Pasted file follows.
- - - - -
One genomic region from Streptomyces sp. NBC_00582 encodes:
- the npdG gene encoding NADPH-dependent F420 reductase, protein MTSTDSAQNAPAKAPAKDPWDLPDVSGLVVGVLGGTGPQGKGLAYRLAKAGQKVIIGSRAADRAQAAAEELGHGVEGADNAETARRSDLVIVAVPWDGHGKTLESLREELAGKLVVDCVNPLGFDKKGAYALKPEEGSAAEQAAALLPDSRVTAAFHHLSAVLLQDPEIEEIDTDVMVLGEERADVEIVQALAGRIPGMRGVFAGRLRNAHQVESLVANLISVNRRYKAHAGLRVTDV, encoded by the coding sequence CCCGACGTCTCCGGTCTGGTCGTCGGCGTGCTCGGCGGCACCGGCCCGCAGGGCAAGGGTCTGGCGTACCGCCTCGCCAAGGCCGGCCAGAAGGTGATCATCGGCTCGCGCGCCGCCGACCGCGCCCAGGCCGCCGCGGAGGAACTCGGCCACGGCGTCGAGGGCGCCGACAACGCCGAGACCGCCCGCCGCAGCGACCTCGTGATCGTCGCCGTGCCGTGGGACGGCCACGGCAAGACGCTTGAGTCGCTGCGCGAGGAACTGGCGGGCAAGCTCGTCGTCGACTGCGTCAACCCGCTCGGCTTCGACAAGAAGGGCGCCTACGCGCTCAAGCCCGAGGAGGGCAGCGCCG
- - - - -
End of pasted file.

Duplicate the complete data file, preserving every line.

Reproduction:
One genomic region from Streptomyces sp. NBC_00582 encodes:
- the npdG gene encoding NADPH-dependent F420 reductase, protein MTSTDSAQNAPAKAPAKDPWDLPDVSGLVVGVLGGTGPQGKGLAYRLAKAGQKVIIGSRAADRAQAAAEELGHGVEGADNAETARRSDLVIVAVPWDGHGKTLESLREELAGKLVVDCVNPLGFDKKGAYALKPEEGSAAEQAAALLPDSRVTAAFHHLSAVLLQDPEIEEIDTDVMVLGEERADVEIVQALAGRIPGMRGVFAGRLRNAHQVESLVANLISVNRRYKAHAGLRVTDV, encoded by the coding sequence CCCGACGTCTCCGGTCTGGTCGTCGGCGTGCTCGGCGGCACCGGCCCGCAGGGCAAGGGTCTGGCGTACCGCCTCGCCAAGGCCGGCCAGAAGGTGATCATCGGCTCGCGCGCCGCCGACCGCGCCCAGGCCGCCGCGGAGGAACTCGGCCACGGCGTCGAGGGCGCCGACAACGCCGAGACCGCCCGCCGCAGCGACCTCGTGATCGTCGCCGTGCCGTGGGACGGCCACGGCAAGACGCTTGAGTCGCTGCGCGAGGAACTGGCGGGCAAGCTCGTCGTCGACTGCGTCAACCCGCTCGGCTTCGACAAGAAGGGCGCCTACGCGCTCAAGCCCGAGGAGGGCAGCGCCG